Published: September 15, 2011
A Mass to remember the death of Blessed Teresa of Calcutta was held on Monday, Sept. 5.
David Caron, who worships at the Basilica of the Sacred Heart, Atlanta, said some 60 people crowded in the Gift of Grace House, in Atlanta’s Poncey-Highland neighborhood, to remember the beloved woman on the 14th anniversary of her death. The Gift of Grace House is a home for indigent women suffering from AIDS and is run by the Missionaries of Charity.
Caron, who plays the organ, joined with Maire Lang, a member of the Catholic Center at Emory University, to lead the music for the liturgy.
Father Roy Lee celebrated Mass for the enthusiastic crowd. He spoke about the Beatitudes in St. Matthew’s Gospel and how Mother Teresa saw it to be a blessing to minister to the poor.
Caron said Father Lee called Mother Teresa a “light to the world” and the Missionaries of Charity and their volunteers live on as examples of that light.
Those in attendance were the sick, the poor, the blind and the elderly—all of whom the sisters minister to daily, Caron said, along with volunteers, old, young, singles, and families with their children.
Friends and guests of Gift of Grace House, in Atlanta, enjoy a meal after a Mass to remember the death of Blessed Teresa of Calcutta. Her feast day is Sept. 5, the day she died in 1997. (Photo by David Caron)
After the Mass everyone enjoyed a meal of barbecue pork sandwiches, barbecue chicken, potato salad, baked beans, cole slaw and, of course, a birthday cake. And all the food came from the Knights of Columbus, Caron said.
Students at Christ the King School remembered the 9/11 attacks with special ceremonies on Friday, Sept. 9.
The 8:10 a.m. school Mass included reflections on 9/11 and the virtues of patriotism, courage and faith. School-wide moments of prayer for the victims and their families occurred at the exact times that the planes crashed into the Twin Towers, the Pentagon and in Pennsylvania.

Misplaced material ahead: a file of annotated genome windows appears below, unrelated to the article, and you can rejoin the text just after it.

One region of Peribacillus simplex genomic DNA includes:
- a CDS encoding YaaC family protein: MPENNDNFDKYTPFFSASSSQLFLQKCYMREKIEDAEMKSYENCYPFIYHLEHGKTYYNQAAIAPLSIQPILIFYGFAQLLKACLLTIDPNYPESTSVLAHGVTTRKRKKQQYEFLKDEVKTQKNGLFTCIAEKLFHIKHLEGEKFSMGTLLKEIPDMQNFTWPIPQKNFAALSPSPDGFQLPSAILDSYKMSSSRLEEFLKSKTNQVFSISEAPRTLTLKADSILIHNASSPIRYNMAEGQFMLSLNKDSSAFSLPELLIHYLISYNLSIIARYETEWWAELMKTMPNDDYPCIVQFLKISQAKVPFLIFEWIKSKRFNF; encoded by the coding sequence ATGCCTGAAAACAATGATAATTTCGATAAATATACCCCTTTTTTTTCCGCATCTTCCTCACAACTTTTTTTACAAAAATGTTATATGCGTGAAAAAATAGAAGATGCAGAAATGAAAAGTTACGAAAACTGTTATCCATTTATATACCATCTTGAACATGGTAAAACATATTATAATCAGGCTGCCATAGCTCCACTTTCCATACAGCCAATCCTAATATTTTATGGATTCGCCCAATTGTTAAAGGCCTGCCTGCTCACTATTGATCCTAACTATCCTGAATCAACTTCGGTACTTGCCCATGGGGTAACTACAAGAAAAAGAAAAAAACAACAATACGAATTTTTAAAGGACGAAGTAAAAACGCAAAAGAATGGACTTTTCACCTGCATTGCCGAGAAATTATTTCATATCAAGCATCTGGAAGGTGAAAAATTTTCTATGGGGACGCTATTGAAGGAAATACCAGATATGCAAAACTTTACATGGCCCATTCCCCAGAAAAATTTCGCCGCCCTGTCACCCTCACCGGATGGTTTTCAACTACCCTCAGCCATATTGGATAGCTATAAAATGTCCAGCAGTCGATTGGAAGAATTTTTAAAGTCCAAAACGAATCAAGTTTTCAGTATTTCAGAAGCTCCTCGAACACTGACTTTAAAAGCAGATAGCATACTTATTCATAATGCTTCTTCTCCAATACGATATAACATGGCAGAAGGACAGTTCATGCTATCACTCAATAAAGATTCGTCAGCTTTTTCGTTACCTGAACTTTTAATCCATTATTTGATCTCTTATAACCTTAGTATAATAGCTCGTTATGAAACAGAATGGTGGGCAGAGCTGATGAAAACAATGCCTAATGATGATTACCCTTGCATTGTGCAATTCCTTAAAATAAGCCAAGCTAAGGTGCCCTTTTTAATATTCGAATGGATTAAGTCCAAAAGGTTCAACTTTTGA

Teachers and students had on yellow “We Remember” ribbons. Each student received a small American flag, while the playground flag was flown at half-staff and an American flag flew from the upper breezeway facing Peachtree Way.
Students, many born after the terrorist attack, learned about the day with age-appropriate videos and books. Middle-schoolers saw “Remembering September 11” and younger students saw “The Tin Forest” video. Youngsters in kindergarten, pre-first, and first grade read “Fireboat.”
At the dismissal, students had a moment of silence as taps played over the public address system.
The American flag flew at Christ the King School on Friday, Sept. 9. The school community remembered the 9/11 attacks and the bravery of the women and men who died. There were special occasions at the school throughout that day to commemorate the anniversary.
Also to mark 9/11, members of the wrestling team at St. Pius X High School participated in the Dunwoody-Manhattan Twenty-Six Story Memorial Stair Climb on Saturday, Sept. 10, at The Manhattan Condominiums, Dunwoody. The stair climb is an effort to memorialize the 343 firefighters and 60 police officers from New York City that were killed in the terrorist attack 10 years ago.
The $25 registration fee supports the work of the Georgia Firefighters Burn Foundation.
The team completed the stair climb together, not as a race to the top. Some of the participants included senior team captain Robbie Martin, senior Cole Waldron, junior Quinn Peragine, junior Harris Woodward. The following parents participated in the climb: Jennifer Mann, Shirleen Laubenthal, Marc Taylor, Meg Taylor, along with Coach David Sabino.
On Tuesday, Sept. 13, the students, staff and faculty of St. Mary’s School, Rome, held a special commemorative prayer service, said principal John Tarpley.
He said the service commemorated the 10th anniversary of 9/11 and also honored the local area first responders who serve Rome and Northwest Georgia every day. The service was attended by members of the Rome-Floyd County fire and police departments, as well as members of the Georgia State Patrol helicopter squad from Cedartown.
“We also wanted to honor the moms, dads and other relatives of our students who work in these professions,” said Tarpley.
Luke Motes, an emergency medical technician and St. Mary’s School parent, with his sons Patrick and Ben spent time together at the Rome school.
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